Poverty, Inequality and Ethnic Minorities in Vietnam
AbstractThe present study examines how and why ethnic minorities are poorer than ethnic majorities in Vietnam using the VHLSS data for 2002 and 2004. First, the analysis confirms that households belonging to the ethnic minority groups are not only poorer but also more vulnerable to various shocks than those in the ethnic majority groups, namely the Kinh and the Chinese. Second, household composition (e.g. dependency burden), education, land holding, and location are important determinants of expenditure and poverty, whilst there is some diversity among different ethnic groups. Finally, the decomposition analyses reveal that the ethnic minorities are poorer not necessarily because they have more disadvantaged household characteristics (e.g. educational attainment or location), but, more importantly, because the returns to the characteristics are much lower for ethnic minorities than for majorities. Government policies to reduce structural differences between ethnic majorities and minorities are imperative to address the disparities in returns to endowments between them.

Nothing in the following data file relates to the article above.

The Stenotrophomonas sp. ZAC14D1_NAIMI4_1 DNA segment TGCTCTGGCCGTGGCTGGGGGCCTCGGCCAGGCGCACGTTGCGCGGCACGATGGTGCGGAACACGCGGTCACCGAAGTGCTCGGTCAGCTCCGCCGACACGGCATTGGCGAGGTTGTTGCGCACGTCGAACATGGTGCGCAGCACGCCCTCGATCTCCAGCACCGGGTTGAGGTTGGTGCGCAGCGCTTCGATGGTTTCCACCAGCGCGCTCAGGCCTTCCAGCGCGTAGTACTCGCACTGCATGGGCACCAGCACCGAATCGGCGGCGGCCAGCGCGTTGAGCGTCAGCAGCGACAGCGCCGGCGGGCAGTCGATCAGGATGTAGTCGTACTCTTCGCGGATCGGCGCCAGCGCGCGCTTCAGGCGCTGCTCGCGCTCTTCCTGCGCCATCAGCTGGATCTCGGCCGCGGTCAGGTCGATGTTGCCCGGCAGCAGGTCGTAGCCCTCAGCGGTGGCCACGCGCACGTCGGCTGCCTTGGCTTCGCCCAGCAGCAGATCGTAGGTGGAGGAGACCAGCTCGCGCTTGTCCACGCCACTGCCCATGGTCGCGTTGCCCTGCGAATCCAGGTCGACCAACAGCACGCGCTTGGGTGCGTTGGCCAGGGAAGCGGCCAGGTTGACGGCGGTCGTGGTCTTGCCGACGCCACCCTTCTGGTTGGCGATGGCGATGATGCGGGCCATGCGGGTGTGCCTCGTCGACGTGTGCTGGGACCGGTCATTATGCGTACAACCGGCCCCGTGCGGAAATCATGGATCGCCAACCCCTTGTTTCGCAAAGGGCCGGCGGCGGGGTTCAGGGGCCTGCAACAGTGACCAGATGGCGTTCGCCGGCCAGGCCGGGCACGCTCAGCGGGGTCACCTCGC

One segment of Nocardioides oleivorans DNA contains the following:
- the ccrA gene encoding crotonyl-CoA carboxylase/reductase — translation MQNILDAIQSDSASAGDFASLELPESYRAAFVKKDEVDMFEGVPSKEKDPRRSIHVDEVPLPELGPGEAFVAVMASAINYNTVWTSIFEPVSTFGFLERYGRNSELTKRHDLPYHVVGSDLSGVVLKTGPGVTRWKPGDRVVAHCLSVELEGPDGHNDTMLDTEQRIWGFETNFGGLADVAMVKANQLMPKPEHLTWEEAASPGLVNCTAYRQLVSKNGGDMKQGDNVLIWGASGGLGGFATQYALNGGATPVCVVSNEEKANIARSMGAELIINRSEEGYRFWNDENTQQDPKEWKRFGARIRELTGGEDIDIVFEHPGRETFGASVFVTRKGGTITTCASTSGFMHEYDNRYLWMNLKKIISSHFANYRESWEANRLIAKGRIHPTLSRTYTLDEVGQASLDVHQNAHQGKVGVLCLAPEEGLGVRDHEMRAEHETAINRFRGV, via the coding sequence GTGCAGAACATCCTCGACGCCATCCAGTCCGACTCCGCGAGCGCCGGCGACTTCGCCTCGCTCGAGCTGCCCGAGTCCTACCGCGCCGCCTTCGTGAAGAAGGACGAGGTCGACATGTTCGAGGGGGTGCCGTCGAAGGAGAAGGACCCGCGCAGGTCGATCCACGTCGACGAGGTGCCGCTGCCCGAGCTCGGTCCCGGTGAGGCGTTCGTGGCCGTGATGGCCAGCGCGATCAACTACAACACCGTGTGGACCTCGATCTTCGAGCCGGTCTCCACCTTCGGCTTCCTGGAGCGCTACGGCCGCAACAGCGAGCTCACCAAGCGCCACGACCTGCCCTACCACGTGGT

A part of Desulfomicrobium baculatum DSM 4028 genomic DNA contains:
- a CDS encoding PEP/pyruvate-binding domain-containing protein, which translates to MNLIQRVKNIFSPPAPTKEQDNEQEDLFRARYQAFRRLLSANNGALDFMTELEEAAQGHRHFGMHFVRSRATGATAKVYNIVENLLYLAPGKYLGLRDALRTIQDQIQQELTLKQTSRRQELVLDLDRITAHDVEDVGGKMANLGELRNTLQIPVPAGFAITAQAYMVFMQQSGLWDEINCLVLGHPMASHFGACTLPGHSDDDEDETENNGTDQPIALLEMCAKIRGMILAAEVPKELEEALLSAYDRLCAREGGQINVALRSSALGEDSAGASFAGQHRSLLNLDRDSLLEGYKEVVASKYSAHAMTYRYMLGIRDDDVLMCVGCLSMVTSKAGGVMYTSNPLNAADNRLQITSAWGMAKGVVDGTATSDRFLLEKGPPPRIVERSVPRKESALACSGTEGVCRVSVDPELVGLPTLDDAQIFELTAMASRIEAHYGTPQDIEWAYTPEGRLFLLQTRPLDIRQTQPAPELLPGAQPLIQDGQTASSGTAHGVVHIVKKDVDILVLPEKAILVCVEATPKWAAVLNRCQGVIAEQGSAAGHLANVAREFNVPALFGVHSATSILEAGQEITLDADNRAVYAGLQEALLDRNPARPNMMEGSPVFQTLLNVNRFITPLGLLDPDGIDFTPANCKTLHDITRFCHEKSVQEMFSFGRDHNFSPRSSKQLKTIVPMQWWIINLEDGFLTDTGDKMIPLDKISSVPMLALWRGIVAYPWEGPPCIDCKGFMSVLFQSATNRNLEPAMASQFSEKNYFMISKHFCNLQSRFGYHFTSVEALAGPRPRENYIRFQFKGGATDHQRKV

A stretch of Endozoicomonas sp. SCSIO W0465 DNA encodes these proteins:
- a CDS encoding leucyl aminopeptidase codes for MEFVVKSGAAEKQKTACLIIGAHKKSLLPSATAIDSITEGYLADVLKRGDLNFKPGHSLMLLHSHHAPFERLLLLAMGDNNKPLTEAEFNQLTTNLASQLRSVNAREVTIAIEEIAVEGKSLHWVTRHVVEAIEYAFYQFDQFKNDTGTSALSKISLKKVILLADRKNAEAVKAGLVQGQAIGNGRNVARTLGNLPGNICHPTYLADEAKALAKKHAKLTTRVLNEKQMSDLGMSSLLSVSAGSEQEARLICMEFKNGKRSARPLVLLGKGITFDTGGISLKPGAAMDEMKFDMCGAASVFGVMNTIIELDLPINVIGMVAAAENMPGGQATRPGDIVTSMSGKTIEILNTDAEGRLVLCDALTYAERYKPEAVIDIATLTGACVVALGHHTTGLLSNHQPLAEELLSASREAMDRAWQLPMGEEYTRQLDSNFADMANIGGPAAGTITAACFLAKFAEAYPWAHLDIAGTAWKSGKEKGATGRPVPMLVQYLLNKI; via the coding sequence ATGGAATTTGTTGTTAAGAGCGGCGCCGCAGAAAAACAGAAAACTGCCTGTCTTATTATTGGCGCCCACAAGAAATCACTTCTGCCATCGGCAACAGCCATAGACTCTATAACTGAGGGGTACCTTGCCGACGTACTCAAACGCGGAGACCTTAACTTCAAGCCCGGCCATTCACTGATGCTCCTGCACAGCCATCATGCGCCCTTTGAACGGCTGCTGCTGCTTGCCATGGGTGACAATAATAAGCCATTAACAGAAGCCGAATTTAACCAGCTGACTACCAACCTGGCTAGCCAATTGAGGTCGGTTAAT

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Bibliographic InfoPaper provided by BWPI, The University of Manchester in its series Brooks World Poverty Institute Working Paper Series with number 1007.
Date of creation: 2007
Date of revision:
Other versions of this item:
- Katsushi Imai & Raghav Gaiha & Woojin Kang, 2011. "Poverty, inequality and ethnic minorities in Vietnam," International Review of Applied Economics, Taylor & Francis Journals, vol. 25(3), pages 249-282.
- Katsushi Imai & Raghav Gaiha, 2007. "Poverty, inequality and ethnic minorities in Vietnam," The School of Economics Discussion Paper Series 0719, Economics, The University of Manchester.
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